Recently, I was hired to assist a client who had received a DWI charge (well, technically, it wasn’t called a DWI, but it was a similar charge) in another State. So, this client, who learned I was a Raleigh DWI Lawyer and a Durham DWI Lawyer through a mutual contact, reached out to me. This client completed the court ordered classes, paid his fines and court costs, and refrained from driving during the 6-month period in which he was ordered not to drive due to his conviction in the other State. Now, 8 months after the date of his conviction in this other State, he received a letter from the North Carolina DMV indicating his driving privileges here in this state were being suspended for ONE YEAR! Now, had he been convicted under North Carolina DWI Sentencing Structure statute (N.C.G.S. 20-179) he would have faced a one year suspension, however he wasn’t convicted in NC. He was convicted under the statute of another state and paid his debt to that society for having driven intoxicated in their state.
Now, North Carolina decided to add to his burden by suspending his driving privilege here in North Carolina just for having been convicted of a charge similar to NC’s DWI law in an entirely different jurisdiction. Alright, well, then, we need to get him a Limited Driving Privilege so that he can get back on the road as soon as possible; easier said then done. Though most Limited Driving Privileges in North Carolina are straight forward, one for an out-of-state DWI conviction is a monster all it’s own. For starters, the fee is $250, instead of the usual $100 for other L.D.P.’s. Second, this has to be done through the civil division of the court (as oppose to the criminal side) since this isn’t a court-ordered suspension, but rather a DMV-ordered. There are a couple more documents that must be filled out and the privilege must be approved by the Chief District Court just as oppose to any District Court Judge who would normally approve a Limited Driving Privilege.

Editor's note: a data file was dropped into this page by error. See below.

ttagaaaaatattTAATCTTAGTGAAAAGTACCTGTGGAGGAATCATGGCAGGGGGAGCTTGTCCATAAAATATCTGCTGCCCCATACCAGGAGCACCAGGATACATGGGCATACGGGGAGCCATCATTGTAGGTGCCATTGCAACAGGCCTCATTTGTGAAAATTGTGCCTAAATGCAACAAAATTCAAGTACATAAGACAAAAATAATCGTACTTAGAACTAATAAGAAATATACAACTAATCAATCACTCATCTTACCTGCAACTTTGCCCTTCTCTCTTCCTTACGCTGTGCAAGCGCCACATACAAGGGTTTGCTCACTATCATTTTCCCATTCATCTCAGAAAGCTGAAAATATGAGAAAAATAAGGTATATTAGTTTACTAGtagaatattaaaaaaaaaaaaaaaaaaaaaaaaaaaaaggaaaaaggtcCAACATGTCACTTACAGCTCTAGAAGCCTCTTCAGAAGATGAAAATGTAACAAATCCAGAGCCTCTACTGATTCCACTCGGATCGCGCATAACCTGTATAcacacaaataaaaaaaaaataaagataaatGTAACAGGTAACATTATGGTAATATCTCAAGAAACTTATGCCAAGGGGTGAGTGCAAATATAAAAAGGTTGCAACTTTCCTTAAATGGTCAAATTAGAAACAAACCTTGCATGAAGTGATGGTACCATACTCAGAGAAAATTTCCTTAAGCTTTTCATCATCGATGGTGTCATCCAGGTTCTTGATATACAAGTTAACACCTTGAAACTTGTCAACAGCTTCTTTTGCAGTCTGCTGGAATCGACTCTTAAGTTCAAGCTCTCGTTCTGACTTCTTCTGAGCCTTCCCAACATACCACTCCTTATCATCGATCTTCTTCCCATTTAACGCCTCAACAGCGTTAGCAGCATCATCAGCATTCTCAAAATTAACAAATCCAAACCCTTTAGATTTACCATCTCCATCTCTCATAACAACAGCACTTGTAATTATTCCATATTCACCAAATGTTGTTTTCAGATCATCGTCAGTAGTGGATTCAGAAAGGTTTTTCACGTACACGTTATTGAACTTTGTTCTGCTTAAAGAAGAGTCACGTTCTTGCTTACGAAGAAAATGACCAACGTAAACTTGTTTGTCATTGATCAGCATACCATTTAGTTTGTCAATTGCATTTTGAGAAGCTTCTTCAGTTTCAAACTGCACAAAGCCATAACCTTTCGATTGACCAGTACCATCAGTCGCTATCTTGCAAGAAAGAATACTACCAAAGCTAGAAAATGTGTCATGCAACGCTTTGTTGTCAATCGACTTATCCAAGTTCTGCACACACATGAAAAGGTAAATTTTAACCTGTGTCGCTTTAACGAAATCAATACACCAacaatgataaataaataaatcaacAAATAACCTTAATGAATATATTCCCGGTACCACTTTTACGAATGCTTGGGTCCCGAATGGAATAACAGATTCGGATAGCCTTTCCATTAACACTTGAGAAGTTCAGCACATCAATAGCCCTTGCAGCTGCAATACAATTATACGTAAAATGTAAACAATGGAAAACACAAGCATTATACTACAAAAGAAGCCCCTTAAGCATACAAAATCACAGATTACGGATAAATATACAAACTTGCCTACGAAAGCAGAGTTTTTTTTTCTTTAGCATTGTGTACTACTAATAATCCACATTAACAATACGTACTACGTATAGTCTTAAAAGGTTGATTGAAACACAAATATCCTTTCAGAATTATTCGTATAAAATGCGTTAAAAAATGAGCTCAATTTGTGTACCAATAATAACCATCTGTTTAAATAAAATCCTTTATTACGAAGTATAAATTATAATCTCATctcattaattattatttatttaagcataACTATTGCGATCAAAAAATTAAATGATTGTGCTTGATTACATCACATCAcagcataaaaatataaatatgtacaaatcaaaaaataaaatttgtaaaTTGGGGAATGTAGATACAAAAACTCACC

However, what I found most telling about this little oddity was the lack of information available on it. I spent most of a day chasing around all the required documents, approvals and signatures in order to obtain this order. At every turn, no one seemed to have an understanding on how these are done. When speaking with other local attorneys, they (like myself) seemed confident that it was just like any other L.D.P. (some speaking with an absolute certainty). When discussing with the D.A. on what I was doing, as well as a Judge, both indicated there was no special requirements for what I was attempting. Additionally, when talking with the Clerks Office, the always helpful staff were at a loss on how this was done. It wasn’t until I was directed to the Civil Division that I finally was told what all was needed.
Fortunately, I already had the necessary paperwork aside from the Petition and Civil Filing Form. So, aside from having to wait on the approval of the Chief District Court Judge and the added cost I had not anticipated, I was able to procure the Privilege for my client.
So, this blog post is to serve as a warning to other North Carolina DWI Attorneys attempting this great feat. Best of luck to you!